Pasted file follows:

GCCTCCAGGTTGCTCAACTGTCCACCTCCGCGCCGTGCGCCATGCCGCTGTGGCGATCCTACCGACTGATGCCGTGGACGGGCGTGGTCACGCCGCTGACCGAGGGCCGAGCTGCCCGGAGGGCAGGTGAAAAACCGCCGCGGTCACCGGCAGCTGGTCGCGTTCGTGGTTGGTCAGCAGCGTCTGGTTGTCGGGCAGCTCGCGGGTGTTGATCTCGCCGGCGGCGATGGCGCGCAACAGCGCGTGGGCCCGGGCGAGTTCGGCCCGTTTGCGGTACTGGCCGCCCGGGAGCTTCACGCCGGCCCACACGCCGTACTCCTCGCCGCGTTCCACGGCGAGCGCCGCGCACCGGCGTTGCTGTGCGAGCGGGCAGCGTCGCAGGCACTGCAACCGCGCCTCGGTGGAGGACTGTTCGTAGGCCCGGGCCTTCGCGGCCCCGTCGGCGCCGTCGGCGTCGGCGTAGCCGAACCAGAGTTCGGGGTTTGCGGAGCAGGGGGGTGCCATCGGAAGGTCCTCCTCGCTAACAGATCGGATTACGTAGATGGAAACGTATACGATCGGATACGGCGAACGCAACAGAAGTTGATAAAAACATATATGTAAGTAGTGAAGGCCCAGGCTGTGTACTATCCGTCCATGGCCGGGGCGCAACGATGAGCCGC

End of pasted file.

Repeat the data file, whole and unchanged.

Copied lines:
GCCTCCAGGTTGCTCAACTGTCCACCTCCGCGCCGTGCGCCATGCCGCTGTGGCGATCCTACCGACTGATGCCGTGGACGGGCGTGGTCACGCCGCTGACCGAGGGCCGAGCTGCCCGGAGGGCAGGTGAAAAACCGCCGCGGTCACCGGCAGCTGGTCGCGTTCGTGGTTGGTCAGCAGCGTCTGGTTGTCGGGCAGCTCGCGGGTGTTGATCTCGCCGGCGGCGATGGCGCGCAACAGCGCGTGGGCCCGGGCGAGTTCGGCCCGTTTGCGGTACTGGCCGCCCGGGAGCTTCACGCCGGCCCACACGCCGTACTCCTCGCCGCGTTCCACGGCGAGCGCCGCGCACCGGCGTTGCTGTGCGAGCGGGCAGCGTCGCAGGCACTGCAACCGCGCCTCGGTGGAGGACTGTTCGTAGGCCCGGGCCTTCGCGGCCCCGTCGGCGCCGTCGGCGTCGGCGTAGCCGAACCAGAGTTCGGGGTTTGCGGAGCAGGGGGGTGCCATCGGAAGGTCCTCCTCGCTAACAGATCGGATTACGTAGATGGAAACGTATACGATCGGATACGGCGAACGCAACAGAAGTTGATAAAAACATATATGTAAGTAGTGAAGGCCCAGGCTGTGTACTATCCGTCCATGGCCGGGGCGCAACGATGAGCCGC